Intern Report: Sportswear in La Mode Illustrée

Marley Healy is a recent graduate of the MA program in Fashion Curation at the London College of Fashion. While in London, Marley worked on a variety of curatorial projects including exhibitions with the Rambert ballet company archive, the University of the Arts London, and Savage Beauty at the Victoria & Albert Museum. Originally from Southern California, Marley returned from London to finish her dissertation and spent the fall interning at the FIDM Museum.

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During the final months of my graduate program, as I engaged in the vicious cycle of writing, editing, and rewriting my dissertation, I was fortunate to have the best distraction possible. I had the pleasure of working with the brilliant staff of the FIDM Museum, assisting with various curatorial projects that often allowed me to intimately handle dress objects and practice good old-fashioned research methods. Serendipitously, my dissertation research on late nineteenth-century and early twentieth-century women’s sportswear followed a parallel research trajectory to that of a future exhibition being planned by FIDM Museum staff, affording me the unique opportunity of conducting mutually beneficial research.

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An important rung on the research ladder is the consultation of primary sources, and what better source for fashion and dress than a fashion magazine? Contemporary magazines illuminate a hodge-podge of era-specific preoccupations that give insight into the unique socio-cultural makeup of the people who read them. Having worked with magazine archives extensively (American Vogue is a favorite go-to) I was delighted to have the opportunity to utilize the FIDM Museum’s collection of La Mode Illustrée, a French fashion periodical that came into circulation during the mid-nineteenth century.

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As its title suggests, La Mode Illustrée was dedicated to the dissemination of fashionable garments and accessories, but its concept of “fashion” extended far beyond objects of personal adornment. Stipulated underneath the scrolling title were the words “Journal de la Famille,” a reminder that the magazine’s content reinforced suitable feminine ideals. Embroidery patterns, serialized short stories, and other miscellaneous, family-themed editorial content fleshed out the publication’s pages.

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The FIDM Museum’s collection spans 1869 through 1911, a time frame that was conveniently significant to my dissertation. I spent hours poring over the slightly foxed and occasionally torn pages. While most people might find carefully turning page by singular page a tedious affair, I relished the careful attention I was able to pay to each of them individually. My focus was directed towards locating fashion illustrations of “sportswear” in its most literal sense.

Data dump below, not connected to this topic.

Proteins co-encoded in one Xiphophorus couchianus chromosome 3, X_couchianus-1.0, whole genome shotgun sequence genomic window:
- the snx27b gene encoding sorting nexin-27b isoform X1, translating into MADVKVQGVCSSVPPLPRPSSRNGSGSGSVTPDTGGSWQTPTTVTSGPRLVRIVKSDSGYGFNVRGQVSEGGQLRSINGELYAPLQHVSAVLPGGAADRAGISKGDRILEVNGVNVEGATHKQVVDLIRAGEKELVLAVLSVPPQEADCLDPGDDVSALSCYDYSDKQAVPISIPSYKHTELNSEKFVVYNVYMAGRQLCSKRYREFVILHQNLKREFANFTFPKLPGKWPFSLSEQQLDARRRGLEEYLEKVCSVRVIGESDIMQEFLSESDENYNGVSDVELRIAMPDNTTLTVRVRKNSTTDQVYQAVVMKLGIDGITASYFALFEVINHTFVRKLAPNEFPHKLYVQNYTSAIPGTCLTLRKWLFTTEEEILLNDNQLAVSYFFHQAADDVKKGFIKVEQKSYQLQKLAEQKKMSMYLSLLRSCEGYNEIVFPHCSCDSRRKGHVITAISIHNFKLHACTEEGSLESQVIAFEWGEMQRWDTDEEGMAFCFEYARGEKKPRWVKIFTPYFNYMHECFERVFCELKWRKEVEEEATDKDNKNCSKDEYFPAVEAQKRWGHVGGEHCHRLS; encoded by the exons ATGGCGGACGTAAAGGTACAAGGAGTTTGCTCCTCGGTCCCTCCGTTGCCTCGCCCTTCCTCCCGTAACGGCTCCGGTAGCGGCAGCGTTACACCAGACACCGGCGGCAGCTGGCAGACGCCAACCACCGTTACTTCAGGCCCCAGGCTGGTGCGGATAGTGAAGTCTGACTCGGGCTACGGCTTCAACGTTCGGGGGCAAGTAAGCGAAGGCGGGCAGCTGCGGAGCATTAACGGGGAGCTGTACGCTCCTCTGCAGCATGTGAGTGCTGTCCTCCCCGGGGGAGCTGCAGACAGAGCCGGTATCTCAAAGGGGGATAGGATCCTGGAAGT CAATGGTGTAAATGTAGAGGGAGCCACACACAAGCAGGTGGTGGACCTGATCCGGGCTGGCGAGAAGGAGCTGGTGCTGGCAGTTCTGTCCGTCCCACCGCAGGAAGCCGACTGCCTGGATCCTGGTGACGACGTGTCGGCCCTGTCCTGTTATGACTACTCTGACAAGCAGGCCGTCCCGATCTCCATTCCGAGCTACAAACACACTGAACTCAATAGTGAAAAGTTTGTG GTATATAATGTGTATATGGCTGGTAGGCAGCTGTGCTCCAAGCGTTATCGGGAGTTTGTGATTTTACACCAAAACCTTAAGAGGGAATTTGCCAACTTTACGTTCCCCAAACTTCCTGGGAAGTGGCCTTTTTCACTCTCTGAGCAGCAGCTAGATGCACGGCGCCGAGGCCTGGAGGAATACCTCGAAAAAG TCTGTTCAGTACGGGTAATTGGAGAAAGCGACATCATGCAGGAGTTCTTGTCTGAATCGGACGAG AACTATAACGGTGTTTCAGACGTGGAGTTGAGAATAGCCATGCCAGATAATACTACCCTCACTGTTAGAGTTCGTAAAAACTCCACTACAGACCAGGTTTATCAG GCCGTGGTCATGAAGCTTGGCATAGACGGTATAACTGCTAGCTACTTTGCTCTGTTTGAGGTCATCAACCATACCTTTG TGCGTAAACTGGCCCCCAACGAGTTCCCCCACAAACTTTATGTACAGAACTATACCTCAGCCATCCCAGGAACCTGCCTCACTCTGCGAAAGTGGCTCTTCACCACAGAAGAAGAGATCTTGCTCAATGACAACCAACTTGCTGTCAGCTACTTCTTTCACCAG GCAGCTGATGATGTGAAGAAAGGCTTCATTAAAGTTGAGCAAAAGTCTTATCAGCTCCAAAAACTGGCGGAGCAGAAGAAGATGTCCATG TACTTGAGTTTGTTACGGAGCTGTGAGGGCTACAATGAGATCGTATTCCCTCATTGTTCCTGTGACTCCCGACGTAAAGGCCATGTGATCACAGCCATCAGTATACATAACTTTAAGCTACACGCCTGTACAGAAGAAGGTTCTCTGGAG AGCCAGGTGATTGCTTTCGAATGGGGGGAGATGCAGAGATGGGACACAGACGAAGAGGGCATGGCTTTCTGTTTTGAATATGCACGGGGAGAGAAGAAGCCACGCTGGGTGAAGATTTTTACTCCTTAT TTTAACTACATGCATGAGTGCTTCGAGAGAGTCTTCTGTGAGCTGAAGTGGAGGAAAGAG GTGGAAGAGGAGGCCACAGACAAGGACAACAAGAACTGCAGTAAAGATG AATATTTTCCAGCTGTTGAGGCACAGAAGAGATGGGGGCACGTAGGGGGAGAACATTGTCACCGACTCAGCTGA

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Dozens of fashion plates showed ensembles for seemingly every possible activity in which one could engage. Wedding gowns, travelling outfits, and even fancy dress costumes broke up the monotony of typical day and evening garments that were necessary elements of the publication, but the illustrations of sportswear for outdoor activities were by far the most interesting.

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Season to season, La Mode Illustrée showed sportswear and activities that harmonized with the weather. For example, throughout the spring and summer, young ladies are depicted frolicking at the beach in bathing attire; in the fall, they promenade through tree-lined parks. Conversely, fur trims and heavy layers keep out the cold for ladies shown skating and sledding through the snowy months of winter.

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Ensembles for the more daring sportswomen who engaged in horseback riding and hunting are sprinkled through the various issues. These images offer a myriad of details regarding styling, fit, and even sport-specific accessories. These valuable points of reference will inspire the styling of the FIDM Museum’s planned sportswear exhibition.

My time at the FIDM Museum reinforced my passion for the art of fashion curation and I appreciate the wonderful museum staffers who patiently answered my questions and encouraged me throughout the process of completing my dissertation. Overall, the internship experience was a joyful undertaking and I look forward to collaborating with the FIDM Museum in the future!

 

 

 

 

One response to “Intern Report: Sportswear in La Mode Illustrée

  1. Lucy Allen says:

    I am really interested in your research into 19th century women’s sportswear as I have just discovered a family link to Charles Pennington Poynter (1853-1929, who used the name Charles Poynter (dit)Redfern). John Redfern’s business, originally based in Cowes in the Isle of Wight had specialised in sportwear and Charles was employed as a tailor and then opened and ran the Paris branch of Redfern’s in Rue de Rivoli in 1881. I think I read elsewhere that the Amazone style was attributed to him ?

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